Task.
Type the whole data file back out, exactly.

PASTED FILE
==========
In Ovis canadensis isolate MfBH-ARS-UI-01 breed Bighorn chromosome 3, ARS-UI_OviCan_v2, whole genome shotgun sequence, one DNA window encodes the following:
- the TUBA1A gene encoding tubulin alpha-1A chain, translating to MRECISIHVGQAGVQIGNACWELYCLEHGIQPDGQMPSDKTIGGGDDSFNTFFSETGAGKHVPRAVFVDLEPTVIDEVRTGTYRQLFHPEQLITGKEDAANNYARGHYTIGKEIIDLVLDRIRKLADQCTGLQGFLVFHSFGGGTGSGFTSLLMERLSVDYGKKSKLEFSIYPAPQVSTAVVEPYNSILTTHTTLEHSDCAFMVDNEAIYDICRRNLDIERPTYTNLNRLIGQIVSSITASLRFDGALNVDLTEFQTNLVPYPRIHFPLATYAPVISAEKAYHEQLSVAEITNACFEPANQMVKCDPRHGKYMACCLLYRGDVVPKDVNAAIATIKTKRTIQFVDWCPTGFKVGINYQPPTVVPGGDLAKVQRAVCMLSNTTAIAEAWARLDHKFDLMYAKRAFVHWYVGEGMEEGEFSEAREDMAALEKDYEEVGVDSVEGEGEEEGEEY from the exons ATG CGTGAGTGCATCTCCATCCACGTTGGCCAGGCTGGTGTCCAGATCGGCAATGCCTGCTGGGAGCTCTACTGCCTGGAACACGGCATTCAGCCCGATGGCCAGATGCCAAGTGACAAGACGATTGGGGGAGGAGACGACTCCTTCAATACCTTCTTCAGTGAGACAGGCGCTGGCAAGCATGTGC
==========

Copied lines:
In Ovis canadensis isolate MfBH-ARS-UI-01 breed Bighorn chromosome 3, ARS-UI_OviCan_v2, whole genome shotgun sequence, one DNA window encodes the following:
- the TUBA1A gene encoding tubulin alpha-1A chain, translating to MRECISIHVGQAGVQIGNACWELYCLEHGIQPDGQMPSDKTIGGGDDSFNTFFSETGAGKHVPRAVFVDLEPTVIDEVRTGTYRQLFHPEQLITGKEDAANNYARGHYTIGKEIIDLVLDRIRKLADQCTGLQGFLVFHSFGGGTGSGFTSLLMERLSVDYGKKSKLEFSIYPAPQVSTAVVEPYNSILTTHTTLEHSDCAFMVDNEAIYDICRRNLDIERPTYTNLNRLIGQIVSSITASLRFDGALNVDLTEFQTNLVPYPRIHFPLATYAPVISAEKAYHEQLSVAEITNACFEPANQMVKCDPRHGKYMACCLLYRGDVVPKDVNAAIATIKTKRTIQFVDWCPTGFKVGINYQPPTVVPGGDLAKVQRAVCMLSNTTAIAEAWARLDHKFDLMYAKRAFVHWYVGEGMEEGEFSEAREDMAALEKDYEEVGVDSVEGEGEEEGEEY from the exons ATG CGTGAGTGCATCTCCATCCACGTTGGCCAGGCTGGTGTCCAGATCGGCAATGCCTGCTGGGAGCTCTACTGCCTGGAACACGGCATTCAGCCCGATGGCCAGATGCCAAGTGACAAGACGATTGGGGGAGGAGACGACTCCTTCAATACCTTCTTCAGTGAGACAGGCGCTGGCAAGCATGTGC